Ahmadinejad’s comments echoed his declaration last week that since Europe bears responsibility for the Holocaust, it should provide land to which Israel can be relocated.
"If you [Europe] have committed this serious crime [the Holocaust]," he said, "why should the innocent Palestinian nation pay for this crime?" His remarks came in a speech carried live on national television from the southeastern city of Zahedan.
Ahmadinejad also said, "They [the West] have invented a myth that Jews were massacred and place this above God, religions, and the prophets." And he reiterated that Israel should be moved somewhere else.
"If you have committed such a crime, then it will be good if you give a piece of your own soil, a piece of soil in Europe, the United States, Canada, or Alaska to them [Jews] so that they can create a country for themselves," Ahmadinejad said.
Israel, Germany, and the European Union immediately condemned Ahmadinejad’s comments.
"The combination of a regime [in Iran] with a very radical agenda together with a distorted sense of reality that is clearly indicated by the statements we heard today put together with nuclear weapons, I think that's a combination, a dangerous combination, that no one in the international community can accept," Israeli Foreign Ministry spokesman Mark Regev told journalists in Jerusalem.
The EU, meanwhile, said the Iranian president’s comments have no place in civilized political debate. "My reaction to what the president of Iran has again said is that these remarks are just quite simply completely unacceptable," European Commission spokeswoman Emma Udwin said in Brussels. "And we feel very strongly that Iran is damaging its own interests with these kind of remarks and that such interventions do nothing to rebuild confidence in Iran’s intentions."
Iran is locked in tense negotiations with Germany, France, and Great Britain, the EU-3, over its nuclear program. The West suspects Iran seeks nuclear weapons. Iran denies this.
German Foreign Minister Minister Frank-Walter Steinmeier warned today that the Iranian leader’s comments put fresh strains on the nuclear talks, which are due to resume this month.
Since his election, Ahmadinejad has launched several verbal attacks on Israel. In October, he said Israel should be "wiped off the map." Last week, he said the Jewish state should be moved to Europe.
As a result, Israel has in recent weeks renewed a call for international action to prevent Iran from acquiring nuclear weapons. The United States also says Ahmadinejad’s rhetoric has underscored concerns over Iran’s nuclear ambitions.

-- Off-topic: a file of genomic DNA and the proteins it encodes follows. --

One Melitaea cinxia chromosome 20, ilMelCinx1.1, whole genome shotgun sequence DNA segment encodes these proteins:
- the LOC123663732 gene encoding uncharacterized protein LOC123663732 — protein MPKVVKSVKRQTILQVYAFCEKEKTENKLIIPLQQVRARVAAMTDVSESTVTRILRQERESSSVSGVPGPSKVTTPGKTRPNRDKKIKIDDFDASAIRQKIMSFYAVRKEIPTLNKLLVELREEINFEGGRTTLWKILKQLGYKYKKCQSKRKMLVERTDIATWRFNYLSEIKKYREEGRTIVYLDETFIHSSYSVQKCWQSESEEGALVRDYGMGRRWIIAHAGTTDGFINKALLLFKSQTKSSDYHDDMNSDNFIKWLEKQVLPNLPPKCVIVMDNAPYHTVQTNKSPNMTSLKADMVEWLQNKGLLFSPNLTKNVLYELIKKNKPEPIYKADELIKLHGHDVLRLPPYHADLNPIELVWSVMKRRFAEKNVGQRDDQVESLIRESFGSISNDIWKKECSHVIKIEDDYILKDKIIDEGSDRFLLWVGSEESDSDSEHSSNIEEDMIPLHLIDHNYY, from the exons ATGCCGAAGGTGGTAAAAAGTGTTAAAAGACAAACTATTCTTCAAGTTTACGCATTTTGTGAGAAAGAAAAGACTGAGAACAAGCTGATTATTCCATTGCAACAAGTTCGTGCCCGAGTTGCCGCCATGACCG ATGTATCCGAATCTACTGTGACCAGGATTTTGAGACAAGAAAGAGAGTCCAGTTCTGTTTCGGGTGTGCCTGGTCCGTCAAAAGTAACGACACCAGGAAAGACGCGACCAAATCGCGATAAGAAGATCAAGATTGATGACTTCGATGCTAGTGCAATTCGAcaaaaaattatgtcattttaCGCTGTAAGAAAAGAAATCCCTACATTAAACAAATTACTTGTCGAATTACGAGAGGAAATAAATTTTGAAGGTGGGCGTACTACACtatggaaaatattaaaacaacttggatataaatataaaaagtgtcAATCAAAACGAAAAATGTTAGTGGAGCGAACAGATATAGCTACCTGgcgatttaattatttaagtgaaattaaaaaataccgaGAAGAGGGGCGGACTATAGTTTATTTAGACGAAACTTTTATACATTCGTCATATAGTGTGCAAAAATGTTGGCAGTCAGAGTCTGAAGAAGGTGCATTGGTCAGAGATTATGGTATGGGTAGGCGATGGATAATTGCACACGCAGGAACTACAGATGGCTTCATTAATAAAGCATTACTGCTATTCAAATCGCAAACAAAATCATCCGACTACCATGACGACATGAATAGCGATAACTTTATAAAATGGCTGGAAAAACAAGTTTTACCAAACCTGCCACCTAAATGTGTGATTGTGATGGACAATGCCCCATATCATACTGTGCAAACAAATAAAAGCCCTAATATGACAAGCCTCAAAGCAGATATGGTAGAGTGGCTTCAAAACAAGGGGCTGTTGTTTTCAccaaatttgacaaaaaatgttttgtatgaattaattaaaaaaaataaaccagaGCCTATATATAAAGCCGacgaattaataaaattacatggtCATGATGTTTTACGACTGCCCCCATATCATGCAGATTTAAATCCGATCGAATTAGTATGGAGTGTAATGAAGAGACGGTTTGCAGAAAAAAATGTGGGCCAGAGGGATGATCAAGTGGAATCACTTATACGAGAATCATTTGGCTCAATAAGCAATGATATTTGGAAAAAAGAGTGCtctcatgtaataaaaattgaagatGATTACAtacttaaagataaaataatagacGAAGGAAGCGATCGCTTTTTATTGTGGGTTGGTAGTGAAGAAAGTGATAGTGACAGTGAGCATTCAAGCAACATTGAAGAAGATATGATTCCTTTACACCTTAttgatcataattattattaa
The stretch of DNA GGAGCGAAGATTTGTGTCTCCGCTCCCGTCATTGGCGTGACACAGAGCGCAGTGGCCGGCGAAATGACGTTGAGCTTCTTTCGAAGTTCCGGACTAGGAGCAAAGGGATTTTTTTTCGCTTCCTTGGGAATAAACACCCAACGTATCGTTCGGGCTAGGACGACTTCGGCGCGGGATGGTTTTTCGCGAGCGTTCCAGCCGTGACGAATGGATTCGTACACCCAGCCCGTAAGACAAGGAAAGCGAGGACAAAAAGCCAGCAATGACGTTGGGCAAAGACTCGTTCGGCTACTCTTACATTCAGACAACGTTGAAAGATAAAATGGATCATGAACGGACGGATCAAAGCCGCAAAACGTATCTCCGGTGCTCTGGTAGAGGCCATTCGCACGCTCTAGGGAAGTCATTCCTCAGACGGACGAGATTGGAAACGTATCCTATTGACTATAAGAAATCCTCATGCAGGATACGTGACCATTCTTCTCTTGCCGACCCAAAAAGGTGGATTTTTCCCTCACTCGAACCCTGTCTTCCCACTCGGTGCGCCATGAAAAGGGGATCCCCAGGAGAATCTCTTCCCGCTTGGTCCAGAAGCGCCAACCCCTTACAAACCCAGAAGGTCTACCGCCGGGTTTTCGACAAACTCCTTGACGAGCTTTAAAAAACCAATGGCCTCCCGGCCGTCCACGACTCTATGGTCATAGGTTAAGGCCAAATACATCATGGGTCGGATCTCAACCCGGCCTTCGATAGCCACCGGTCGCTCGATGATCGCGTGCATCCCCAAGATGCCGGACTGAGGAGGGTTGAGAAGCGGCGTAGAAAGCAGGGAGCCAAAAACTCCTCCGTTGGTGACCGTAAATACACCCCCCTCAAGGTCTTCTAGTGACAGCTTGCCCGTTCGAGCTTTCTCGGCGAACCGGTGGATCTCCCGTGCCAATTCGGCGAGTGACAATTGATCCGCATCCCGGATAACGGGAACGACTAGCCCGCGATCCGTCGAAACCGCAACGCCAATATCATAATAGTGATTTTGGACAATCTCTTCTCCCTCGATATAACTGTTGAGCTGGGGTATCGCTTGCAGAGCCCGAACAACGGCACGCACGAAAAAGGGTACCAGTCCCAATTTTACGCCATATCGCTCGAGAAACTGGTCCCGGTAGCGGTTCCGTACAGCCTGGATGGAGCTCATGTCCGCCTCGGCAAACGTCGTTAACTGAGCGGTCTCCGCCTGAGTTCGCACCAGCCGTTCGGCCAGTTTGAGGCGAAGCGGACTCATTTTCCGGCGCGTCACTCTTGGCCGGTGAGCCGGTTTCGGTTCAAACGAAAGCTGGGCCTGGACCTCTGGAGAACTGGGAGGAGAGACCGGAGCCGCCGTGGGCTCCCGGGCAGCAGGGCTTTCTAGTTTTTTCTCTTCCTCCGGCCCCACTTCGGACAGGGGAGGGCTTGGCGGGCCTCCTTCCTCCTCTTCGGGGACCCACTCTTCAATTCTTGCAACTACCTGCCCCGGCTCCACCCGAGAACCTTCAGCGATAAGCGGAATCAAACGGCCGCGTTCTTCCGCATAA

Sadegh Zibakalam, a professor of political science at Tehran University, told RFE/RL that Ahmadinejad is giving countries such as Israel and the United States an excuse to increase their pressure on Iran to give up its nuclear program. He added that Ahmadinejad seems to enjoy being in the spotlight.
"The wise people, the scholars and other keep telling him that making such comments is damaging our national interests, especially at a time when the world is watching us because of the nuclear issue. There is enough campaigning by the Americans and Israelis against us, and what Mr. Ahmadinejad is saying goes exactly to their court; it is making the Israelis really happy. Apart from the fact that what Ahmadinejad is saying is historically not correct, the other issue is that he should pay attention because all these remarks are against Iran’s national interests. I think [Ahmadinejad] enjoys the attention he gets from making these comments and unfortunately it seems he doesn’t care much about the consequences of his comments and actions," Zibakalam said.
Mashaollah Shamsolvaezin, a prominent journalist in Tehran, told Radio Farda that by expressing his personal views on Israel, Ahmadinejad is creating an international crisis for the Islamic Republic. "Mr. Ahmadinejad does not differentiate between his position as a citizen -- who can express different views -- and his position as president," she said. "Such comments have never existed in the last 25 years in the media, political organizations, parties, or [political] personalities. Therefore, we can say that these comments are his personal views and practically it has no aim but to create crisis in [Iran’s] international relations."
The United Nations nuclear watchdog, the International Atomic Energy Agency, condemned Ahmadinejad’s comments today, calling them "unacceptable."
(Radio Farda correspondent Ahmad Rafat contributed to this report)
President Ahmadinejad visiting the tomb of Ayatollah Ruhollah Khomeini in October (Fars)
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INTERVIEW: On December 22, 2005, RFE/RL's Radio Farda spoke with FRED ZEIDMAN, director of the U.S. Holocaust Memorial Museum in Washington, D.C. Zeidman commented on Iranian President Mahmud Ahmadinejad's anti-Israeli comments.
ARCHIVE: For an archive of RFE/RL's coverage of Iran, click here.